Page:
Bristol Uni freshers are organising a rent strike to get a third of their rent back
They state that they cannot access the facilities they ‘are paying thousands for’ whilst in isolation
A rent strike is being organised by first year Bristol University students in halls, and is being fully backed by Bristol SU.
The prolific activist group, “Bristol, Cut the Rent” is organising the strike to ensure “everyone has an affordable and decent place to live”, expressing serious complaints about the University’s management of the pandemic for students in halls.
The strike is scheduled to start on 24th October, with organisers demanding a 30 per cent cut in rent for the whole year for those students who decide to stay in halls.
News of this strike comes as confirmed Covid cases reached 734 today, however the University has said that it will not be publishing a breakdown of how many students in halls are affected, nor how many students are currently self-isolating.
Strikers have issued a list of demands, including “no securitisation of any halls lockdown” (use of security staff to lock down halls) and no repercussions for rent strikers.
Further demands include calls for clear rules regarding access to outdoor spaces during isolation. They say that students in flats with no positive cases should “be able to go on a run for an hour”.
They add that students “cannot access the blended learning we were promised”, and also stress that they cannot access “all the halls facilities we are paying thousands for”.
This follows Bristol SU releasing its own list of demands to look after the wellbeing of students, including calling for a rent refund for students in halls, but only during any period of mandatory lockdown.
The SU also wants to ensure that students have access to sufficient food, laundry service, post, and they want the University to further publicise the student hardship fund.
Bristol SU officers Ruth Day (Student Living Officer) and David Ion (Undergraduate Education Officer) have both expressed support for the strike on social media, with Ruth Day encouraging students to share the sign-up form to as many people as possible.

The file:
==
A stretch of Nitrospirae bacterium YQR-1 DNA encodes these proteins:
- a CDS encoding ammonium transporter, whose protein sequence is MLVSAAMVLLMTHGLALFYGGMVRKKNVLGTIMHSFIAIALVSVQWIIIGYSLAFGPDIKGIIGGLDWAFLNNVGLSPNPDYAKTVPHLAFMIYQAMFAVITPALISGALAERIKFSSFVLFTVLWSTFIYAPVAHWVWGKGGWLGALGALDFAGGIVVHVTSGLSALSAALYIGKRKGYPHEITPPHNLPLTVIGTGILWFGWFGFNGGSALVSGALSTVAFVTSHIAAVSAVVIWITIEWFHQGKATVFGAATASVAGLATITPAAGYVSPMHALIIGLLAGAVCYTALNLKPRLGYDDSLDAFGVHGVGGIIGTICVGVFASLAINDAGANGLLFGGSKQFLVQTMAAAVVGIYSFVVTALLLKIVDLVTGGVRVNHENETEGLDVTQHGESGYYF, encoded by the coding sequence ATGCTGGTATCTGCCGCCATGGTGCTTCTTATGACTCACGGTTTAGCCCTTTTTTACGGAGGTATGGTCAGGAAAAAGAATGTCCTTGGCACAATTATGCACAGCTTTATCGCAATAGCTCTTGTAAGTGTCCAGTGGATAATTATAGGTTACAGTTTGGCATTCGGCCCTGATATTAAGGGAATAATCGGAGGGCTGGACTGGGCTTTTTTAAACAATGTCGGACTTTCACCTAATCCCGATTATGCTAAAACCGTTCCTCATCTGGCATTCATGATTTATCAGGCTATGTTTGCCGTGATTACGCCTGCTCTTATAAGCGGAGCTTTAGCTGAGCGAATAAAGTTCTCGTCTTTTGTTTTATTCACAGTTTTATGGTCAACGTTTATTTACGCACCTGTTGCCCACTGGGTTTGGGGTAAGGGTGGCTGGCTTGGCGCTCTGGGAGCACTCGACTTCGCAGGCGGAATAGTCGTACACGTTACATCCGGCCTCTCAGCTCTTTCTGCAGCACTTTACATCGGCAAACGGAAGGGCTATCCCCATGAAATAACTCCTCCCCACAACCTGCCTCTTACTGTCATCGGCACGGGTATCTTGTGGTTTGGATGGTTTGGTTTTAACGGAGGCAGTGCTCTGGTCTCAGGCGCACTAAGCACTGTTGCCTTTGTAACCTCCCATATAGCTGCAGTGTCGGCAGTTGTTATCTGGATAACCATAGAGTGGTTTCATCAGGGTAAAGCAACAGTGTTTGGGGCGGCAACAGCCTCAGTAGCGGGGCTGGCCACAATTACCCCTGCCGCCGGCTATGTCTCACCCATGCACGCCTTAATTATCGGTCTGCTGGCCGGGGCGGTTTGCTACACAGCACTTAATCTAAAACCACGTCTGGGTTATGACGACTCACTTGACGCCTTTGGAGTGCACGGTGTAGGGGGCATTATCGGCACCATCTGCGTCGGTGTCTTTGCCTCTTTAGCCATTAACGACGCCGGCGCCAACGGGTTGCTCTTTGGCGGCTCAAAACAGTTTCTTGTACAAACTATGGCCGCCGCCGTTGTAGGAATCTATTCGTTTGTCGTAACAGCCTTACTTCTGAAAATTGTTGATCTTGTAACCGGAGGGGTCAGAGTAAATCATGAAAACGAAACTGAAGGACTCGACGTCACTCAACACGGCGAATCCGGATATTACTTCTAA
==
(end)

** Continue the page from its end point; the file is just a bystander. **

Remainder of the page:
Although hall lockdowns appear to running smoothly so far, some issues have arisen, such as a lack of food specifically for students with dietary requirements, such as halal or kosher food, a lack of time outdoors, and serious concerns around mental health.
Some residences have been unclear about the rules for self-isolating students. University isolation rules state that students are not allowed to leave their flat unless “it is for a medical emergency” or “in the event of a fire alarm”.
However, the university has been organising time outdoors for students having to self-isolate, although it is unclear whether this is being consistently applied across halls. In the case of the locked-down Courtrooms hall of residence, the Mobile Testing Unit that was located in the courtyard has been moved to University Walk on the main campus to enable those students to “get some fresh air”.
In terms of mental health, there are serious concerns about the effect of lockdown and prolonged isolation periods. One students told us that she had been “crying all morning” when her flat had to isolate, and others report finding it difficult to concentrate and lacking motivation.
A Bristol SU Spokesperson said: “We are supporting the rent strike which has been called as we hear all the concerns that students are raising. We’ll be supporting Cut the Rent by highlighting their demands to the university in the spaces that we are in, alongside the halls lockdown demands that we have already released. We will also be helping Cut the Rent to communicate with students in halls.”
A University of Bristol spokesperson said: “We fully acknowledge how stressful and challenging it is for students living in University accommodation having to self-isolate.
“We thank them for following Government advice to keep themselves and the wider community safe and are doing everything possible to support them. This includes providing cleaning supplies, laundry services and free food boxes with fresh goods which we understand some other universities are charging students for.
“Security and support staff within residences are essential to remind students of the need to behave in a responsible and lawful manner.
“Self-isolating students have full access to wellbeing and mental health support services, and our blended learning provision has been created to ensure they can still continue with their studies online.
“Students who aren’t having to self-isolate are still able to attend face-to-face learning and move around freely within Government guidelines.
“The health and safety of our students is a top priority, and our Residential Life teams are available 24/7 to offer help and advice. Regular support and contact with students will ensure everyone is kept up-to-date and can ask any questions.
“We welcome further discussions with representatives from Cut the Rent and Bristol Students’ Union, but this is an issue that is affecting all universities at the moment and our actions are guided by Public Health England and the authorities to limit the spread of coronavirus.”